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ultimate
used in Middlemarch

12 uses
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Definition
most extreme as in final, best, worst, most important, or most fundamental
The exact meaning of ultimate depends upon its context. For example:
  • "the ultimate decision-maker" — the final
  • "the ultimate car" — the best
  • "the ultimate insult" — the worst
  • "the ultimate source" — original or most fundamental
  • "the ultimate sacrifice" — most extreme
  • "I shall certainly pay it all, Mrs. Garth—ultimately," he stammered out.
    Book 3 — Waiting for Death (23% in)
  • ...and realistic imagination when the foundation had been once presupposed; and before they had ridden a mile she was far on in the costume and introductions of her wedded life, having determined on her house in Middle-march, and foreseen the visits she would pay to her husband's high-bred relatives at a distance, whose finished manners she could appropriate as thoroughly as she had done her school accomplishments, preparing herself thus for vaguer elevations which might ultimately come.
    Book 1 — Miss Brooke (98% in)
  • This great seer did not go beyond the consideration of the tissues as ultimate facts in the living organism, marking the limit of anatomical analysis; but it was open to another mind to say, have not these structures some common basis from which they have all started, as your sarsnet, gauze, net, satin, and velvet from the raw cocoon?
    Book 2 — Old and Young (25% in)
  • "Yes, ultimately," said Mrs. Garth, who having a special dislike to fine words on ugly occasions, could not now repress an epigram.
    Book 3 — Waiting for Death (23% in)
  • But boys cannot well be apprenticed ultimately: they should be apprenticed at fifteen.
    Book 3 — Waiting for Death (23% in)
  • Mr. Hackbutt, whose fluent speech was at that time floating more widely than usual, and leaving much uncertainty as to its ultimate channel, was heard to say in Mr. Hawley's office that the article in question "emanated" from Brooke of Tipton, and that Brooke had secretly bought the "Pioneer" some months ago.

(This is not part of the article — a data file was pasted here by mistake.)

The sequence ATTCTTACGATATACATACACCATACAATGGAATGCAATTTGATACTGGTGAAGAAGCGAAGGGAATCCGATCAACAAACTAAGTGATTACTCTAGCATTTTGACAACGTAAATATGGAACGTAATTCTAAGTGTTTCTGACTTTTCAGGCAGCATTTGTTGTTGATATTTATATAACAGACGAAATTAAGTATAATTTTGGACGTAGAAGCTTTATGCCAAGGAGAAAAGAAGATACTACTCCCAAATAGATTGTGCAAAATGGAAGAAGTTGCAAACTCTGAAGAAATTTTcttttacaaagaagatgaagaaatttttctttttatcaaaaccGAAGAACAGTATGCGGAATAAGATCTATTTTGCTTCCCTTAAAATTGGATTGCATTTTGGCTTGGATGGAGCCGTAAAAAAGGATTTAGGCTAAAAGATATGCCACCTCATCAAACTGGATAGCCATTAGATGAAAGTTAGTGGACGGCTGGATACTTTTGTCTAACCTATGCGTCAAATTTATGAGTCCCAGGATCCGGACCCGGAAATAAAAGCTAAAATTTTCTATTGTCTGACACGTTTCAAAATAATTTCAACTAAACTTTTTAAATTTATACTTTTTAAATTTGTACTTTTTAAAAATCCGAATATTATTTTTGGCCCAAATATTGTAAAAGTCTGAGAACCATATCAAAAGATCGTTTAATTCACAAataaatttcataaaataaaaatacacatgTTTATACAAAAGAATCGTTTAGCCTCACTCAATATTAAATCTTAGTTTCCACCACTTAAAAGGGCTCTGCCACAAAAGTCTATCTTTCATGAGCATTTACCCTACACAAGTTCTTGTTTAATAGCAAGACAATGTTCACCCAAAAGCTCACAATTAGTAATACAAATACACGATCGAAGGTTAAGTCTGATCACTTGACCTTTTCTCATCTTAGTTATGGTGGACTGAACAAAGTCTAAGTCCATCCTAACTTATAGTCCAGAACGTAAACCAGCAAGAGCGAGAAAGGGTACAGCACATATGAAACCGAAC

Book 4 — Three Love Problems (34% in)
  • There was hardly ever so much unanimity among them as in the opinion that Lydgate was an arrogant young fellow, and yet ready for the sake of ultimately predominating to show a crawling subservience to Bulstrode.
    Book 5 — The Dead Hand (21% in)
  • ...he might have free authority to pursue all comparative investigations which his studies, particularly in Paris, had shown him the importance of, the other medical visitors having a consultative influence, but no power to contravene Lydgate's ultimate decisions; and the general management was to be lodged exclusively in the hands of five directors associated with Mr. Bulstrode, who were to have votes in the ratio of their contributions, the Board itself filling up any vacancy in its...
    Book 5 — The Dead Hand (22% in)
  • I shall therefore, in case of my ultimate decision to leave Middlemarch, consider that I withdraw other support to the New Hospital than that which will subsist in the fact that I chiefly supplied the expenses of building it, and have contributed further large sums to its successful working.
    Book 7 — Two Temptations (46% in)
  • Bulstrode had rarely in his life spoken with such nervous energy: he had been deliberating on this speech and its probable effects through a large part of the night; and though he did not trust to its ultimately saving him from any return of Raffles, he had concluded that it was the best throw he could make.
    Book 7 — Two Temptations (53% in)
  • After the business had been fully opened by the chairman, who pointed out the advantages of purchasing by subscription a piece of ground large enough to be ultimately used as a general cemetery, Mr. Bulstrode, whose rather high-pitched but subdued and fluent voice the town was used to at meetings of this sort, rose and asked leave to deliver his opinion.
    Book 7 — Two Temptations (95% in)
  • It contained that concentrated experience which in great crises of emotion reveals the bias of a nature, and is prophetic of the ultimate act which will end an intermediate struggle.
    Book 8 — Sunset and Sunrise (17% in)

There are no more uses of "ultimate" in Middlemarch.

Typical Usage  (best examples)
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